Hollywood plastic surgery trend: The Pillow Face

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Ahhhh. Now that I’ve read this, I understand why so many female celebs are starting to look disconcertingly similar. They’ve gone bonkers for fillers. Hello Linda Evans, former Dynasty star (right).

A UK newspaper reports:

There’s a hot new trend in celebrity faces. Forget the old stretched
look of the too-tight facelift or the glassy skin and winged eyebrows
of overdone Botox – they are so last year.

The hottest look, and the one A-listers everywhere are falling for, is what’s being dubbed the pillow face.In their quest for eternal youth, middle-aged celebrities are
suddenly sporting eerily identical puffy, plump, pillowy faces with
prominent chubby cheeks, spookily smooth under-eye areas, and foreheads
that are not just Botox-smooth, but curved and padded, too.

First, it goes from round the eyes………

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……then the upper cheeks,
cheekbones, sides of the mouth, nose-to-mouth lines and, finally, the
forehead and sides of the face.

‘The ideal proportion of the female youthful face is an upside
down triangle, narrow chin and wide cheek region, culminating in a
heart-shaped face,’ says Dr Michael Prager, who specialises in
injectable treatments.

‘As we age, this goes into reverse. We lose our cheeks and
gain volume around the jaw and neck. A pretty youthful face has
fullness in the cheeks, like Disney’s Pocahontas. An older plain face
has it in the jaw, like Shrek. Loss of volume occurs as early as our
mid-20s, depending on lifestyle.
http://www.sinlung.com/wp-content/uploads/2009/04/before-and-after-of-kylie-001.jpg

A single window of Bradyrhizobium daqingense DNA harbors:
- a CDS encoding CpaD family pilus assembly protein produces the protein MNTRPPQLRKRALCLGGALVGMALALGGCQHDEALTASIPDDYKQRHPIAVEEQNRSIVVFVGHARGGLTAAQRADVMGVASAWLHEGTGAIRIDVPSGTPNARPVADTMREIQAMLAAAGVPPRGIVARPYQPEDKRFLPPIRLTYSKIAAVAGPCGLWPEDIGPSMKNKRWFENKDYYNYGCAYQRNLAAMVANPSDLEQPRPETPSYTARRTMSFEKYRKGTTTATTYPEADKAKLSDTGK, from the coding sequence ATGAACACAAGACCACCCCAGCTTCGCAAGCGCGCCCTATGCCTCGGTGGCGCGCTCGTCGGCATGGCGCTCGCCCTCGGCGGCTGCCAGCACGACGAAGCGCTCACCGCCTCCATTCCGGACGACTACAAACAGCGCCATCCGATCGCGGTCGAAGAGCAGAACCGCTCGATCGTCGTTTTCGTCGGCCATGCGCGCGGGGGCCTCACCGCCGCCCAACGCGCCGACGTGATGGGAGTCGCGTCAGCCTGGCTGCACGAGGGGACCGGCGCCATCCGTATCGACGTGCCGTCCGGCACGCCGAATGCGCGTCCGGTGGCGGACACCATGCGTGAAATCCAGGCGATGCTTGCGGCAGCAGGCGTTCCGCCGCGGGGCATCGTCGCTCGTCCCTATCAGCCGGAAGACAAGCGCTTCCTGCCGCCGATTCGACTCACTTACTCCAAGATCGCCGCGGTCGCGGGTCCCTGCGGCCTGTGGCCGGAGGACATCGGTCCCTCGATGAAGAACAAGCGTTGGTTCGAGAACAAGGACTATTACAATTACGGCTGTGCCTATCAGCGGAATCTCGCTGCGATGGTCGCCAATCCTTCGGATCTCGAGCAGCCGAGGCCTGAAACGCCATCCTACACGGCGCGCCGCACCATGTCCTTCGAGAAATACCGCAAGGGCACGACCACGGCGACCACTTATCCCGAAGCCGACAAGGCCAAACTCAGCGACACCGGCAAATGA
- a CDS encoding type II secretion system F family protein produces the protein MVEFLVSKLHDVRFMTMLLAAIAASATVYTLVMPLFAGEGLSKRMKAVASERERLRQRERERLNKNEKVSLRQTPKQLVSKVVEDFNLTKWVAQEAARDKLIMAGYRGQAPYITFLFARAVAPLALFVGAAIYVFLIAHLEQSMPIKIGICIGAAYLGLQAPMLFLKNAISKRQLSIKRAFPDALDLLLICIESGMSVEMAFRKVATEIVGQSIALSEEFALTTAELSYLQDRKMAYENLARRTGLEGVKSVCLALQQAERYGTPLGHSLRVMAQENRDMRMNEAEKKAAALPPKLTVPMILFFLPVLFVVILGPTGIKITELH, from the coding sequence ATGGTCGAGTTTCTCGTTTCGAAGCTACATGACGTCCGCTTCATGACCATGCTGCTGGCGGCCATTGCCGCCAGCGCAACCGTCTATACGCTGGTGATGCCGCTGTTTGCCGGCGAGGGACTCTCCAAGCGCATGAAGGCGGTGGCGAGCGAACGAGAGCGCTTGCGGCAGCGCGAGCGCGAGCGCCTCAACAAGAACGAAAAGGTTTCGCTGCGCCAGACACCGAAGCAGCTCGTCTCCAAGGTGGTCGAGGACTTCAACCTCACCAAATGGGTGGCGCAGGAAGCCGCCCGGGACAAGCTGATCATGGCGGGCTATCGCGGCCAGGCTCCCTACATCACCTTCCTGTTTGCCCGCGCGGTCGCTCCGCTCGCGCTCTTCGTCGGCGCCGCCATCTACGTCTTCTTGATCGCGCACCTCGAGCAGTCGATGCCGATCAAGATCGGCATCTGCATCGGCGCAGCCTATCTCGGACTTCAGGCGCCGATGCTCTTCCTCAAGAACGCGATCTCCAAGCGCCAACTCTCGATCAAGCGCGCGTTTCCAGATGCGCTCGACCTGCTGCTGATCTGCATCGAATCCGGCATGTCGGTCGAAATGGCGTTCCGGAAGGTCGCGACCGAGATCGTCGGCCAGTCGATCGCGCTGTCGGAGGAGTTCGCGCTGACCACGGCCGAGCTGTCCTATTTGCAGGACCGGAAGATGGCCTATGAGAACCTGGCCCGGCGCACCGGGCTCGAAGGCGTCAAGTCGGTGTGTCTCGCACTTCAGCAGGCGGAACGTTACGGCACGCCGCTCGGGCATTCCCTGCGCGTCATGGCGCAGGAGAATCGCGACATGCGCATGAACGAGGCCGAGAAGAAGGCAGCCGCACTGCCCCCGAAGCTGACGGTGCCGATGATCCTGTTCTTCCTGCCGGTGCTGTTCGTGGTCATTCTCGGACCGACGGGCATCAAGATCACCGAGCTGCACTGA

‘From 30 onwards,
hollowing of the cheeks can start to be visible, especially in people
who diet or exercise a lot, like celebrities do.’ The effect of this research on the beauty industry was
electric and immediate. A variety of new injectable fillers hit the
market.

The most popular – such as the market leader Restylane,
Voluma, Juvederm, Hydrafill and the French brand Surgiderm – are made
of hyaluronic acid, which occurs naturally in skin.The seductive thing about these treatments is that celebrities can say, with complete honesty, they haven’t had any plastic surgery.

It is also paparazzi-friendly as, a few bruises and some
swelling aside, there is no downtime, telltale scars or bandages. Even
better, half-starved celebs do not have to choose, as Mae West famously
said, between their face and their butt.  With fillers, they
can maintain their fiercely aerobicised skinny bodies well into middle
age, as Madonna has done, while swapping their gaunt face for the plump
features of youth.

Done well, the effect of fillers can be subtle, pretty and
rejuvenating. But the downside is that it takes surprisingly little
extra volume to create the strange face that is so common among female
celebs and, when taken to extremes, appears barely human. The question arises as to why so many celebrities are unaware of how bizarre they look.

Hello Donatella…..I often wonder where the loved ones of these celebrities are. Do they really have no-one in their lives who can say “ENOUGH. STOP IT. YOU LOOK LIKE A CHIPMONK.”

And what must it be like to kiss those puffer-fish lips or nuzzle into an artificial cheek?

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